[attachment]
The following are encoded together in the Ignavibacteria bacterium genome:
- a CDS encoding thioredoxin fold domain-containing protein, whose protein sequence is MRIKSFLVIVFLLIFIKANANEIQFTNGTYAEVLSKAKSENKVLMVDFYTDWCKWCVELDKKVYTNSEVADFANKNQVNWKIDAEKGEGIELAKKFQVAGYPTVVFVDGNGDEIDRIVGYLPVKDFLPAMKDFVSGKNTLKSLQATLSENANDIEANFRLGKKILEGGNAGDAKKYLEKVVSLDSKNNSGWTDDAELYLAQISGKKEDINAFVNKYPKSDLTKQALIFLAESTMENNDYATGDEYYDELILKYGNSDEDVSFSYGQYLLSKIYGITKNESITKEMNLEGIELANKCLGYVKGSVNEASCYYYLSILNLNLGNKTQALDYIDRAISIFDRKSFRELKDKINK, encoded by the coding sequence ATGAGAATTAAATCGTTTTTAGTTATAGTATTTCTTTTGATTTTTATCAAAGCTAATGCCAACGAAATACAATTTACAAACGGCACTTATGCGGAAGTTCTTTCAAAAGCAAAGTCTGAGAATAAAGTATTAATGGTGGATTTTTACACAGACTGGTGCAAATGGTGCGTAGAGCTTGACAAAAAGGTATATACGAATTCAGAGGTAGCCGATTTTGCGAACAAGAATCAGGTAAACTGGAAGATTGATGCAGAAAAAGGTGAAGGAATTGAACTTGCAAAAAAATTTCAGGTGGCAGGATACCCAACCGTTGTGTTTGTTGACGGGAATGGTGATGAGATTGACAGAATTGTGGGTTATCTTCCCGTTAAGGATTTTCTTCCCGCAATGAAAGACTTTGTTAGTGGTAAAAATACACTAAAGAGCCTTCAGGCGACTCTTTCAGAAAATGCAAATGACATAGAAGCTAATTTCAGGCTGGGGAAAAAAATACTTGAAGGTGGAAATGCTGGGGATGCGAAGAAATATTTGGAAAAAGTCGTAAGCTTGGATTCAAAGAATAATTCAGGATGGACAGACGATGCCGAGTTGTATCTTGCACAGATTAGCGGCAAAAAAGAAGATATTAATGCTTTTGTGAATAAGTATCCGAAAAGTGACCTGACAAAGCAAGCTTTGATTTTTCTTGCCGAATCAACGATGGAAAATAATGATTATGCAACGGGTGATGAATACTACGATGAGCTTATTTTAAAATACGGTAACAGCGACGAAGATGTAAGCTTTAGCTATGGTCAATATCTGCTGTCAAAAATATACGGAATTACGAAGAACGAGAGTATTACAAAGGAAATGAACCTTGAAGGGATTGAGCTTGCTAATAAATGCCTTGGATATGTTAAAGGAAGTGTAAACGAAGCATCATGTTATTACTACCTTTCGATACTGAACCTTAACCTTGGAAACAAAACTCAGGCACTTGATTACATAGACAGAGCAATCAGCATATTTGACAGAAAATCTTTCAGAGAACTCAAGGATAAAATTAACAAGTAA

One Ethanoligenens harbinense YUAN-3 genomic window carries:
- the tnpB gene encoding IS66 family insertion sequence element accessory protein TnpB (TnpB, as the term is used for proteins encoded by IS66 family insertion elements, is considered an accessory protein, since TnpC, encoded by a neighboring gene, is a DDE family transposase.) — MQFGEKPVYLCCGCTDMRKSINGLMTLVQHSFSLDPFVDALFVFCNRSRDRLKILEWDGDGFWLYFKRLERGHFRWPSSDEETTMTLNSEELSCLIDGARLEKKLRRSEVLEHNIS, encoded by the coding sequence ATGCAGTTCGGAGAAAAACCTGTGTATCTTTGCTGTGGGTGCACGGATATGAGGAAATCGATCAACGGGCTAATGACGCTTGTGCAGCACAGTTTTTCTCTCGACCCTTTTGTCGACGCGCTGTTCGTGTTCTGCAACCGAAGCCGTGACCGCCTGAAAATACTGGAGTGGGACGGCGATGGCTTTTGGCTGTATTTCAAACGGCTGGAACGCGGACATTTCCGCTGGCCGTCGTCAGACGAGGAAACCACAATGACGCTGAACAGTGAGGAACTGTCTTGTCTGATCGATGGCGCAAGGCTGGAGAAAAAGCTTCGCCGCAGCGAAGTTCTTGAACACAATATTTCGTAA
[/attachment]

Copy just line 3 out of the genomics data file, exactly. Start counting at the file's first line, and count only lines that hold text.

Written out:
One Ethanoligenens harbinense YUAN-3 genomic window carries: